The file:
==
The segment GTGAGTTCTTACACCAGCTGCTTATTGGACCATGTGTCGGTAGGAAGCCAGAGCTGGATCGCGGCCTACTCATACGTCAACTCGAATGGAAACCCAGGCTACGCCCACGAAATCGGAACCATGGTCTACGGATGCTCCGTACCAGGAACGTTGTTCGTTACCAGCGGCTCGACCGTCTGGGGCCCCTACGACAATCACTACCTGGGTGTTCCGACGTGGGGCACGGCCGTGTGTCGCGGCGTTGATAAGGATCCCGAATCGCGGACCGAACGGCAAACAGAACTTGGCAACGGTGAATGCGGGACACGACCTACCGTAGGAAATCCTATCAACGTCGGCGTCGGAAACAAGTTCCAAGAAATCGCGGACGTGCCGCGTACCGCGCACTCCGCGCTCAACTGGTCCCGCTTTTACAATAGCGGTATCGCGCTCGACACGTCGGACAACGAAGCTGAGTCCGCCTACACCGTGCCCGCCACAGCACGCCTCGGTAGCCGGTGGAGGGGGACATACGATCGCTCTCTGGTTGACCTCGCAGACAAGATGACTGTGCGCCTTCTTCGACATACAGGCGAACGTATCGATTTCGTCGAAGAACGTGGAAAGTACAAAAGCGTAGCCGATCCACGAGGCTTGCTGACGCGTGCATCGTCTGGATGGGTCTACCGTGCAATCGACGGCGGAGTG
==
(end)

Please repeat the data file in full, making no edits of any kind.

The segment GTGAGTTCTTACACCAGCTGCTTATTGGACCATGTGTCGGTAGGAAGCCAGAGCTGGATCGCGGCCTACTCATACGTCAACTCGAATGGAAACCCAGGCTACGCCCACGAAATCGGAACCATGGTCTACGGATGCTCCGTACCAGGAACGTTGTTCGTTACCAGCGGCTCGACCGTCTGGGGCCCCTACGACAATCACTACCTGGGTGTTCCGACGTGGGGCACGGCCGTGTGTCGCGGCGTTGATAAGGATCCCGAATCGCGGACCGAACGGCAAACAGAACTTGGCAACGGTGAATGCGGGACACGACCTACCGTAGGAAATCCTATCAACGTCGGCGTCGGAAACAAGTTCCAAGAAATCGCGGACGTGCCGCGTACCGCGCACTCCGCGCTCAACTGGTCCCGCTTTTACAATAGCGGTATCGCGCTCGACACGTCGGACAACGAAGCTGAGTCCGCCTACACCGTGCCCGCCACAGCACGCCTCGGTAGCCGGTGGAGGGGGACATACGATCGCTCTCTGGTTGACCTCGCAGACAAGATGACTGTGCGCCTTCTTCGACATACAGGCGAACGTATCGATTTCGTCGAAGAACGTGGAAAGTACAAAAGCGTAGCCGATCCACGAGGCTTGCTGACGCGTGCATCGTCTGGATGGGTCTACCGTGCAATCGACGGCGGAGTG